Rules of origin are particularly important in free trade agreements established to grant preferences exclusively to products of preferential origin. In this context, rules of origin are essential to distinguish between products originating in the Contracting Parties and those originating in third countries. Such differentiation has two objectives: 1. It allows the importing Party to determine whether a product is eligible for preferential treatment under this Free Trade Agreement; (2) It avoids the scenario in which exports from third countries enter the free trade agreement through the member with the lowest external tariffs (i.e. relocation).  This explains why, in a customs union, it is not necessary to lay down rules of origin between their contracting parties – members of a customs union must maintain a common external customs duty for imports from third countries.  Given the small number of World Customs Organization (WCO) members that adhere to the specific Annex K (membership of specific annexes is optional), the Kyoto Agreement has a rather insignificant impact on the application of rules of origin in international trade. However, this Convention contains many important definitions and standards that serve as a harmonized basis for national legislation and trade agreements for the formulation of origin. In addition to the definition of rules of origin, it also contains definitions of “country of origin”, “substantial transformation” and a number of recommended practices.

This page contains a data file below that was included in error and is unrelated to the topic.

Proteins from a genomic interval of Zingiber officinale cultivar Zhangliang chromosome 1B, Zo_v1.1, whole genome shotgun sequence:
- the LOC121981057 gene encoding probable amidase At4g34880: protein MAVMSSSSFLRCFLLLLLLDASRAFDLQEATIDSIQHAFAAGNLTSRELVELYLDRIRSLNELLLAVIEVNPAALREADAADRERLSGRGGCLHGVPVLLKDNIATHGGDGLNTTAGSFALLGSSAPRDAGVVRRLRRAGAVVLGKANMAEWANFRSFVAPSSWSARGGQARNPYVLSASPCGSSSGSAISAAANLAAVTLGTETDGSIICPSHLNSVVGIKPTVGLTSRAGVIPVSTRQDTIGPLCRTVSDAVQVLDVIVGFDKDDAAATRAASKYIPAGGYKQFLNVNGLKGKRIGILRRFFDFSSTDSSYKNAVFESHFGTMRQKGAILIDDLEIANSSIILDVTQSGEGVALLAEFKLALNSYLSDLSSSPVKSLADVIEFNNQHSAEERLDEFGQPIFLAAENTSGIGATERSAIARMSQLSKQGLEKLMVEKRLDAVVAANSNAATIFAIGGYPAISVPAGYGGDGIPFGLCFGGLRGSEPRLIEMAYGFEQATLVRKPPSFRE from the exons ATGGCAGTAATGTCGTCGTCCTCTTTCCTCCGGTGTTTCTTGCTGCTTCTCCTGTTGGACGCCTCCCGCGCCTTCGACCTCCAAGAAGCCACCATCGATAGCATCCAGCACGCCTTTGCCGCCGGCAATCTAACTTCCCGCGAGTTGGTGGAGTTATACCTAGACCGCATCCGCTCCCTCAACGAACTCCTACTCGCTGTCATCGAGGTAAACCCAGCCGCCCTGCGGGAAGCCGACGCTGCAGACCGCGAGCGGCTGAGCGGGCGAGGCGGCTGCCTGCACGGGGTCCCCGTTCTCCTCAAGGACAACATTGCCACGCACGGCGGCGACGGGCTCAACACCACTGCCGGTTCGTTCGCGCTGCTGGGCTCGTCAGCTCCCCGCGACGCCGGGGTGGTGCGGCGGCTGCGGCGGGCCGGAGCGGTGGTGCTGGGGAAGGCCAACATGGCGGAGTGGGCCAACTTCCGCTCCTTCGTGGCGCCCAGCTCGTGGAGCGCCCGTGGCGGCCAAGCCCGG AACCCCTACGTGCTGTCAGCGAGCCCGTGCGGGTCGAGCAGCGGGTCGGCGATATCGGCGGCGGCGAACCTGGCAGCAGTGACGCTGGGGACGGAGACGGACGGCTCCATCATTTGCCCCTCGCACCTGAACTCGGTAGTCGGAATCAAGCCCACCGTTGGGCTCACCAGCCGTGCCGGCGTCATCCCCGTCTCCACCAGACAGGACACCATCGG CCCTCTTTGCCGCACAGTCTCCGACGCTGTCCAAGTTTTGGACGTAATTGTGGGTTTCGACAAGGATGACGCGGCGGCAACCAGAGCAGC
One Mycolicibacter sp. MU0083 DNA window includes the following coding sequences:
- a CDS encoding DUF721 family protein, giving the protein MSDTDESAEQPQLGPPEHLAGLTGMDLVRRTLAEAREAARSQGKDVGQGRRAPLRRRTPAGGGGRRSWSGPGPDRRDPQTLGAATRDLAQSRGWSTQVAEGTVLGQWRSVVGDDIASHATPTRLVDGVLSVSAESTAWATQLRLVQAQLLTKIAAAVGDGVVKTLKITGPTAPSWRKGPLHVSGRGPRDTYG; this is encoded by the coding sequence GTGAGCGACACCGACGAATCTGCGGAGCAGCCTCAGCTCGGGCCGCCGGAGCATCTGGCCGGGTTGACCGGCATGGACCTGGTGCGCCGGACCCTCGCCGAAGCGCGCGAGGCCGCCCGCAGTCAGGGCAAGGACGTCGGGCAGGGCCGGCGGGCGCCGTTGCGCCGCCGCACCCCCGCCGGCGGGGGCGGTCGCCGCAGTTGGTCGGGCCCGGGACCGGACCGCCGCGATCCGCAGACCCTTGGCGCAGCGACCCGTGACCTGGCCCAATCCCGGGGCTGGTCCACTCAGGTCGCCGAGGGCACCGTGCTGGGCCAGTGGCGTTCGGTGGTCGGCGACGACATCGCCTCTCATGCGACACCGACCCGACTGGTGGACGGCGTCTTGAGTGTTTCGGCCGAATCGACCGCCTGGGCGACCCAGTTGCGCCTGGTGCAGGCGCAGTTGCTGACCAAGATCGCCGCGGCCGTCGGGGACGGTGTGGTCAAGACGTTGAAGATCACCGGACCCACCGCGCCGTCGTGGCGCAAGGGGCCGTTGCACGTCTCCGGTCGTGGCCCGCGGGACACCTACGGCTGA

Learn more about Rules of Origin and the resources that allow you to qualify your shipment for FTA preferential tariff treatment. In addition to the criteria of nuclear origin, the rules of origin also include general provisions covering other aspects of the determination of origin. They are called “general forecasts” because they are applied in all areas and are not product-specific. Although there is no harmony between trade agreements, the Comparative Study on Origin Rules of The WCO listed the most frequently found provisions in this category.  On the basis of this study, the following glossary is made available to businesses by the International Trade Centre as a brief guideline.  The way in which free trade agreements are designated may also be different. . .